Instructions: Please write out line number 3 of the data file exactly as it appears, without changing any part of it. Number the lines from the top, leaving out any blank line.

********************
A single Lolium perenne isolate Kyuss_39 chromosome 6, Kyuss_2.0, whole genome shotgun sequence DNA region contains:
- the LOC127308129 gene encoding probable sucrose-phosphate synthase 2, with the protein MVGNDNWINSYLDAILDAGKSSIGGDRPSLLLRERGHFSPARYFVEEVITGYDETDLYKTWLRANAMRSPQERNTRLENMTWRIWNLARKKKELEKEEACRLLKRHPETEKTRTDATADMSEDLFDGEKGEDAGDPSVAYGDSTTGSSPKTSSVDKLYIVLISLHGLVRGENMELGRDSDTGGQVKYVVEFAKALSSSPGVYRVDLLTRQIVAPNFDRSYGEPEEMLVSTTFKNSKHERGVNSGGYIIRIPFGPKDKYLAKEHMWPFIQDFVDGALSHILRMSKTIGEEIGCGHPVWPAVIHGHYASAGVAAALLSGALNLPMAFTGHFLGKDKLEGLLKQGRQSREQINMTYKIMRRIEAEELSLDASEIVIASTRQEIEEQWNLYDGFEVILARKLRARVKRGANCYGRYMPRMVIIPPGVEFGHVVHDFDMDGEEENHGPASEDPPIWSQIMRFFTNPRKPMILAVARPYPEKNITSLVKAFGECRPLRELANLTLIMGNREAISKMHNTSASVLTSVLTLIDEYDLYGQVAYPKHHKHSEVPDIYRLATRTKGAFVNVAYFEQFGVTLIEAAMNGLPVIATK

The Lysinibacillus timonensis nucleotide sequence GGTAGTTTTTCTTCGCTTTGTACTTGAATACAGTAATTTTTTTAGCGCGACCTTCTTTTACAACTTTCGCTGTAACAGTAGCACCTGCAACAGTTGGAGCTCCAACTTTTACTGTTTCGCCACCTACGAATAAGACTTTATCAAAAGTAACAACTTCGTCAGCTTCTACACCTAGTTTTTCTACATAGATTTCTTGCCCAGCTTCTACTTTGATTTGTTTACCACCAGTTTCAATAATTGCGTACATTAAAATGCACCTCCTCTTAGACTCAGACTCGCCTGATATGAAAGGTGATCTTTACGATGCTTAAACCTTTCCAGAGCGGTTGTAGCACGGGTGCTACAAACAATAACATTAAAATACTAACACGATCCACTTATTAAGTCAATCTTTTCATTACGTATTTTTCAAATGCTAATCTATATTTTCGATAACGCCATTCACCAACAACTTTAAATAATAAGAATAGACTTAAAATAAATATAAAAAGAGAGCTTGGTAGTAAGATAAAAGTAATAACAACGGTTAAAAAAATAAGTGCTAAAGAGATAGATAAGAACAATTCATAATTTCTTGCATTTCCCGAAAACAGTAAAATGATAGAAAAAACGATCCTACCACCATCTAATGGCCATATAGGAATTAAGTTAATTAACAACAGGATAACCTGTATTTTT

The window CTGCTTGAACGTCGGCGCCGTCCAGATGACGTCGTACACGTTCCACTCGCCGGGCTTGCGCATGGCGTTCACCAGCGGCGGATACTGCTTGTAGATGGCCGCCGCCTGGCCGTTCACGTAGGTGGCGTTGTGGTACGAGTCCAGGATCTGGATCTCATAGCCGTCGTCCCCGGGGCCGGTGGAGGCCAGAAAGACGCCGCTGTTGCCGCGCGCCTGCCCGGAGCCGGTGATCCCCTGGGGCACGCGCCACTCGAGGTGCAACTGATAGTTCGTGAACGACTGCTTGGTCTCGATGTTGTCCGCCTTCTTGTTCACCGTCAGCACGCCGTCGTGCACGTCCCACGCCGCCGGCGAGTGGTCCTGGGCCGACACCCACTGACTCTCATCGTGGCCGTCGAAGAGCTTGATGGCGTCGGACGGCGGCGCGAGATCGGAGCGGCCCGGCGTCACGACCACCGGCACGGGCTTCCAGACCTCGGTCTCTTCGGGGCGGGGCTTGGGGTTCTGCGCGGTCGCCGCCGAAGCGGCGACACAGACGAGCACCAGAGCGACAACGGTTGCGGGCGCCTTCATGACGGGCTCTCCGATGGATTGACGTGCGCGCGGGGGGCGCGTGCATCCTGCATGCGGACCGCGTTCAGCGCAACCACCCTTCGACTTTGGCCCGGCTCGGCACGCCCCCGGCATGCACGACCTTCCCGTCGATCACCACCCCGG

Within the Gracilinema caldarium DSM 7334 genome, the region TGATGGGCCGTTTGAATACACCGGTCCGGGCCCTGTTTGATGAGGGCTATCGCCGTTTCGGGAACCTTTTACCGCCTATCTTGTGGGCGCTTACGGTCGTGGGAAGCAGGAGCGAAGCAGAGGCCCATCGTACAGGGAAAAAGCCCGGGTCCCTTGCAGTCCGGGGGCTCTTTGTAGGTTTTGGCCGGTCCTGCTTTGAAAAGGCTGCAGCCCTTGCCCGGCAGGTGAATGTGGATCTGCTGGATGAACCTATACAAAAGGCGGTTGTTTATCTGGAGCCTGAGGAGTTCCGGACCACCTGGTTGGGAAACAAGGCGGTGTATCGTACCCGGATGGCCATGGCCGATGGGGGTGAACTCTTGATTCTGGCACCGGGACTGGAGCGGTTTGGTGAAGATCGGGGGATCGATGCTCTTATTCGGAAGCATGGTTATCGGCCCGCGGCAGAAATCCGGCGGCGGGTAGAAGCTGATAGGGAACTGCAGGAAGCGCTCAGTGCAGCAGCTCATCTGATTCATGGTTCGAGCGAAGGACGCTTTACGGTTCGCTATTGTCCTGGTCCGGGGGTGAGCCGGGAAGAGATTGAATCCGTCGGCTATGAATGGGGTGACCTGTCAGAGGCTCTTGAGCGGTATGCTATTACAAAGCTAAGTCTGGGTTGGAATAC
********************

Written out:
The Lysinibacillus timonensis nucleotide sequence GGTAGTTTTTCTTCGCTTTGTACTTGAATACAGTAATTTTTTTAGCGCGACCTTCTTTTACAACTTTCGCTGTAACAGTAGCACCTGCAACAGTTGGAGCTCCAACTTTTACTGTTTCGCCACCTACGAATAAGACTTTATCAAAAGTAACAACTTCGTCAGCTTCTACACCTAGTTTTTCTACATAGATTTCTTGCCCAGCTTCTACTTTGATTTGTTTACCACCAGTTTCAATAATTGCGTACATTAAAATGCACCTCCTCTTAGACTCAGACTCGCCTGATATGAAAGGTGATCTTTACGATGCTTAAACCTTTCCAGAGCGGTTGTAGCACGGGTGCTACAAACAATAACATTAAAATACTAACACGATCCACTTATTAAGTCAATCTTTTCATTACGTATTTTTCAAATGCTAATCTATATTTTCGATAACGCCATTCACCAACAACTTTAAATAATAAGAATAGACTTAAAATAAATATAAAAAGAGAGCTTGGTAGTAAGATAAAAGTAATAACAACGGTTAAAAAAATAAGTGCTAAAGAGATAGATAAGAACAATTCATAATTTCTTGCATTTCCCGAAAACAGTAAAATGATAGAAAAAACGATCCTACCACCATCTAATGGCCATATAGGAATTAAGTTAATTAACAACAGGATAACCTGTATTTTT